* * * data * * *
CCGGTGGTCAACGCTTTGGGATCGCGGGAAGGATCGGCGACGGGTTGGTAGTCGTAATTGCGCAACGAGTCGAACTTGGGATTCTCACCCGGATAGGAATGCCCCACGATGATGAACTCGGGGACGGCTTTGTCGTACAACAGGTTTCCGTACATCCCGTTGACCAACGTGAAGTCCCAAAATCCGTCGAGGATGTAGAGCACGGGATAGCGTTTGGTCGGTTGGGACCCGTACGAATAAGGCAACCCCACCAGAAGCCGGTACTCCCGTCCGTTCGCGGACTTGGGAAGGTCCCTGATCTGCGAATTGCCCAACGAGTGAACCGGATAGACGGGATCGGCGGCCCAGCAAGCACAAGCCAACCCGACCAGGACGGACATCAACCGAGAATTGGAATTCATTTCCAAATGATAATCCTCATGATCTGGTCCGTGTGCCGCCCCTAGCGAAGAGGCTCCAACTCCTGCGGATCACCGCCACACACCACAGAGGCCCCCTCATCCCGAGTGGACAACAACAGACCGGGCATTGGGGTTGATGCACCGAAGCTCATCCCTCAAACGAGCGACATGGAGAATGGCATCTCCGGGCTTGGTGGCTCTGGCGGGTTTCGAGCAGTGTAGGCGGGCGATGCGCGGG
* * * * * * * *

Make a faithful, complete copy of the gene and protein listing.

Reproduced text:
CCGGTGGTCAACGCTTTGGGATCGCGGGAAGGATCGGCGACGGGTTGGTAGTCGTAATTGCGCAACGAGTCGAACTTGGGATTCTCACCCGGATAGGAATGCCCCACGATGATGAACTCGGGGACGGCTTTGTCGTACAACAGGTTTCCGTACATCCCGTTGACCAACGTGAAGTCCCAAAATCCGTCGAGGATGTAGAGCACGGGATAGCGTTTGGTCGGTTGGGACCCGTACGAATAAGGCAACCCCACCAGAAGCCGGTACTCCCGTCCGTTCGCGGACTTGGGAAGGTCCCTGATCTGCGAATTGCCCAACGAGTGAACCGGATAGACGGGATCGGCGGCCCAGCAAGCACAAGCCAACCCGACCAGGACGGACATCAACCGAGAATTGGAATTCATTTCCAAATGATAATCCTCATGATCTGGTCCGTGTGCCGCCCCTAGCGAAGAGGCTCCAACTCCTGCGGATCACCGCCACACACCACAGAGGCCCCCTCATCCCGAGTGGACAACAACAGACCGGGCATTGGGGTTGATGCACCGAAGCTCATCCCTCAAACGAGCGACATGGAGAATGGCATCTCCGGGCTTGGTGGCTCTGGCGGGTTTCGAGCAGTGTAGGCGGGCGATGCGCGGG